Coal Plant Developer Seeks Air Permit Extension from Ga. Environmental Agency
The developer of one of the few proposed new coal-fired power plants in the U.S. is trying to convince Georgia regulators to extend a key air permit that expires at the end of November, saying that a "regulatory morass" created by the U.S. EPA has made it impossible for the project to meet the deadline.
Power4Georgians LLC asked the Georgia Environmental Protection Division to extend the air permit for the proposed 850-MW Plant Washington by an additional 18 months. The air permit contains a condition that the project must begin construction before the permit expires.
But the Georgia agency's consideration of the request is in a holding pattern as the regulators wait and see what will happen with rules from the EPA to sharply restrict greenhouse gas emissions from new power plants, rules that could make Plant Washington too expensive to be built. In addition, environmental groups that have attacked Plant Washington for years, arguing that it makes no sense to build new coal-fired generation at a time when coal plants across the country are being retired, have said they will fight any extension of the air permit.
In the meantime, an effort to raise financing for the $2.1 billion project has been delayed as Power4Georgians waits to see if the EPA will exclude the plant from the greenhouse gas restrictions and if the air permit will be renewed.
In 2012, Power4Georgians decided to press on with only private investors after several Georgia electric cooperatives that had been funding the project, including Cobb Electric Membership Corp., decided to pull out.
Power4Georgians plans to sell Plant Washington's power to the co-ops after the plant is built. Power4Georgians is "always continuously raising money," company spokesman Dean Alford said Nov. 29. But "you're not going to get financing until you get rid of this regulatory uncertainty," he said.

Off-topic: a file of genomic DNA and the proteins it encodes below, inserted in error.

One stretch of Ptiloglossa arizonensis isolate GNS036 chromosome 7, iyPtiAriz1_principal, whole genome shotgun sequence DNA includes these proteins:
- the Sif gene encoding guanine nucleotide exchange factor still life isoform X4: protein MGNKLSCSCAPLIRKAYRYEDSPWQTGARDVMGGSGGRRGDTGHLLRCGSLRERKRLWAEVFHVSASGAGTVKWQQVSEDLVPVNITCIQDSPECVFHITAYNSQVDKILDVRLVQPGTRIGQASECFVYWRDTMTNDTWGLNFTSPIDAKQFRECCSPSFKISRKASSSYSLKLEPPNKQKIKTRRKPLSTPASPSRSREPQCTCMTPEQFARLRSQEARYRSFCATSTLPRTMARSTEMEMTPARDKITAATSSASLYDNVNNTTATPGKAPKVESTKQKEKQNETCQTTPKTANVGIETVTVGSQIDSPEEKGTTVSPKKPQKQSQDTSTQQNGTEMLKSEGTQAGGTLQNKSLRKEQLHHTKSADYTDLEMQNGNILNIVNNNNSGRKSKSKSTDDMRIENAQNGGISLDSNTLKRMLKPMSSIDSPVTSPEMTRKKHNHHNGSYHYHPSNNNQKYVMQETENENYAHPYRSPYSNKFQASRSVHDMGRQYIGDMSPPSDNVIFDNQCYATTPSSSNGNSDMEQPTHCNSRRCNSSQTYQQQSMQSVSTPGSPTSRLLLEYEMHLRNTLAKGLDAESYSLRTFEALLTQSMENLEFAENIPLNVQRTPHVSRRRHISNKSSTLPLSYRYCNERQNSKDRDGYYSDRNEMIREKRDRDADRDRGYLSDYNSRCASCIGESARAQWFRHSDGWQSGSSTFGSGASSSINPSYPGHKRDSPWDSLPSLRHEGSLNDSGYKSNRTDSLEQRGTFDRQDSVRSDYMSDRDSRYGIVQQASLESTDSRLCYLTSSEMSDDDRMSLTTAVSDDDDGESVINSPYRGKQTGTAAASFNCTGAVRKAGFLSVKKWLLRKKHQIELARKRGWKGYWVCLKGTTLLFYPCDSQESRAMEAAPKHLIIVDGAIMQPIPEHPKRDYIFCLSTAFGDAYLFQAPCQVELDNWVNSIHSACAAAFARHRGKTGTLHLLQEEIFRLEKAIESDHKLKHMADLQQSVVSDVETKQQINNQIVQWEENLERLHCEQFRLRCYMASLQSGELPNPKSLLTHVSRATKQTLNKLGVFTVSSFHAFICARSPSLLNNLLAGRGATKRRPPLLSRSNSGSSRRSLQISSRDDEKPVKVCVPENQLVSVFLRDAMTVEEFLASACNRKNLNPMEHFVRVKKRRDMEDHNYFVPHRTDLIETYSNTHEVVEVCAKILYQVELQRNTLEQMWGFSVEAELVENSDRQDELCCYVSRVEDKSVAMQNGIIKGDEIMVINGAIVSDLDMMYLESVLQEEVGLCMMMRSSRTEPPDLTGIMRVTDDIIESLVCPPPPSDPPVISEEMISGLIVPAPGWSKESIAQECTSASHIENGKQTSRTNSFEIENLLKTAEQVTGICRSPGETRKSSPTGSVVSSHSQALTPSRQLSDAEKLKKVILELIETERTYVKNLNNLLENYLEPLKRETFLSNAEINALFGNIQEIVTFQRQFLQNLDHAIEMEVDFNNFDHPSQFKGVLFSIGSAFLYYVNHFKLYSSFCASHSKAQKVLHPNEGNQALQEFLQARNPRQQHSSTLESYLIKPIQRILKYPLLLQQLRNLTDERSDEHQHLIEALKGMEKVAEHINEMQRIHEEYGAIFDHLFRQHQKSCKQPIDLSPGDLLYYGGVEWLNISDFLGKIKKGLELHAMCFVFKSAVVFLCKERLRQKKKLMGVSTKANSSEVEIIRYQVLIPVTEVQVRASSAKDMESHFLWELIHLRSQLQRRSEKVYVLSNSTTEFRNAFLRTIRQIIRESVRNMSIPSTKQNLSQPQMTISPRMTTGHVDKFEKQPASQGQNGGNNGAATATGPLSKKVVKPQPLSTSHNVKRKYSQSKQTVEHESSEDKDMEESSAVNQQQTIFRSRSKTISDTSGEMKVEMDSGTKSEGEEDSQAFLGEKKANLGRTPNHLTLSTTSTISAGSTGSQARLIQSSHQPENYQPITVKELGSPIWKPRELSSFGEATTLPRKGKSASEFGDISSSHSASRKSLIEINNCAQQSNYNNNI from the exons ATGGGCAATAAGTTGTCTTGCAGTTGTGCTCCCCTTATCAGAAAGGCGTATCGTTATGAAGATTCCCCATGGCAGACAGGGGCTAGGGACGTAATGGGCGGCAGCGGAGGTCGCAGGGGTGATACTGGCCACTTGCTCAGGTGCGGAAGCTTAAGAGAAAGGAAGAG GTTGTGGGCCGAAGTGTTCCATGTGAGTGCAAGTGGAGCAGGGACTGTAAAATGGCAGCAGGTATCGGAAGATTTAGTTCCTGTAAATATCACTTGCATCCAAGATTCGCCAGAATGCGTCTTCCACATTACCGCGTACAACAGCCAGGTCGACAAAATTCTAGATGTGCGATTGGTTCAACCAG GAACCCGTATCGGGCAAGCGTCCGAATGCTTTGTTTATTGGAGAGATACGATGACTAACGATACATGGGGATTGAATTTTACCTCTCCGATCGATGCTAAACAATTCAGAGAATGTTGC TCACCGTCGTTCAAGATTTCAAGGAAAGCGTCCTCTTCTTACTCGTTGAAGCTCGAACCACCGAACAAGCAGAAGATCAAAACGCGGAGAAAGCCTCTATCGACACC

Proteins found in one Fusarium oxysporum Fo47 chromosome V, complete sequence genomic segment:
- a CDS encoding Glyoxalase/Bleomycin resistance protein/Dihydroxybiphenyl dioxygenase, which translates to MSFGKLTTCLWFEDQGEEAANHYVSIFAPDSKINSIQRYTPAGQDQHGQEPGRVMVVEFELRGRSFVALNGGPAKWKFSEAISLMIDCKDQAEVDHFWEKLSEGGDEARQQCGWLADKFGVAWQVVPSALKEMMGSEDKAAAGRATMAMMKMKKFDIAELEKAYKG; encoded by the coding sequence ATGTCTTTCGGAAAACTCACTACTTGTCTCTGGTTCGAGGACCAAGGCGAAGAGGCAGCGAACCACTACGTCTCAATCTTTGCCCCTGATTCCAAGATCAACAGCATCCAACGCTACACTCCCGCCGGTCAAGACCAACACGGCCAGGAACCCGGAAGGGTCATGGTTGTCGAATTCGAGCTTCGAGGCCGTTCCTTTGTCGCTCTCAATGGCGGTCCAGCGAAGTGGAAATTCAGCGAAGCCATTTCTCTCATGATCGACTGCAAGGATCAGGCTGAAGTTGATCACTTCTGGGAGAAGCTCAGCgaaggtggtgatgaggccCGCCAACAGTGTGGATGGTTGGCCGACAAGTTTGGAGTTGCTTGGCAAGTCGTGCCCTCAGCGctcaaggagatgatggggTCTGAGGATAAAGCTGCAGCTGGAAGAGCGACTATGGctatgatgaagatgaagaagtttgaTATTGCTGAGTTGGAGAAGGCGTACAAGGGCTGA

In the Sept. 12 request to the Georgia agency, Power4Georgians said its "efforts to commence construction of Plant Washington … have been consistently stymied by events outside of P4G's control." For example, earlier this year, the EPA released a new proposed draft of its greenhouse gas rule for new power plants. A previous version of the rule had listed Plant Washington as one of about 15 in-development coal plants that would be considered "transitional sources," spared from the greenhouse gas standards if they could begin construction by an April 2013 deadline. A conventional coal-fired plant like Plant Washington cannot meet the rule's limits on CO2 without carbon capture, a technology that most developers argue is prohibitively expensive to use at this time.
Power4Georgians believes that it met the deadline by executing contracts to build the plant's boiler in April. But the EPA's new version of the proposed rule only heightened the uncertainty. It did away with the "transitional source" category and instead said that it might exclude Plant Washington from the CO2 limits, but it put off making a conclusive decision until the rule is finalized.
Power4Georgians "cannot possibly complete the design and commence construction of Plant Washington until these standards are known," the developer argued in its request to the Georgia agency. Therefore, it is only fair for the regulators to extend the air permit deadline, Power4Georgians said.
"The fact that [Power4Georgians] has been thwarted in its efforts to commence construction of Plant Washington, combined with the regulatory morass created by EPA that continues to prevent [Power4Georgians] from completing the design of the facility and commencing construction, provide ample justification for extending the time limit," the company said in its request.
Southern Environmental Law Center attorney John Suttles, who has been involved in several legal battles against the plant, including litigation over the original air permit, said the request exposes a contradiction with the developer's earlier argument that it began construction in April by signing the boiler contracts. "If they had commenced construction like they said, they wouldn't need" the extension, he said Nov. 29.
The Georgia agency is unlikely to open up Power4Georgians' request to public comment until after the EPA publishes its greenhouse gas rule in the Federal
Register, according to Suttles, a move he expects sometime before Christmas Day.
The Southern Environmental Law Center dropped its opposition to Plant Washington's air permit by reaching a 2012 settlement with Power4Georgians in which the developer agreed to cancel plans to build a second 850-MW coal-fired plant in Georgia. - See more at: http://www.green-law.org/info/102487#sthash.yiNLZura.dpuf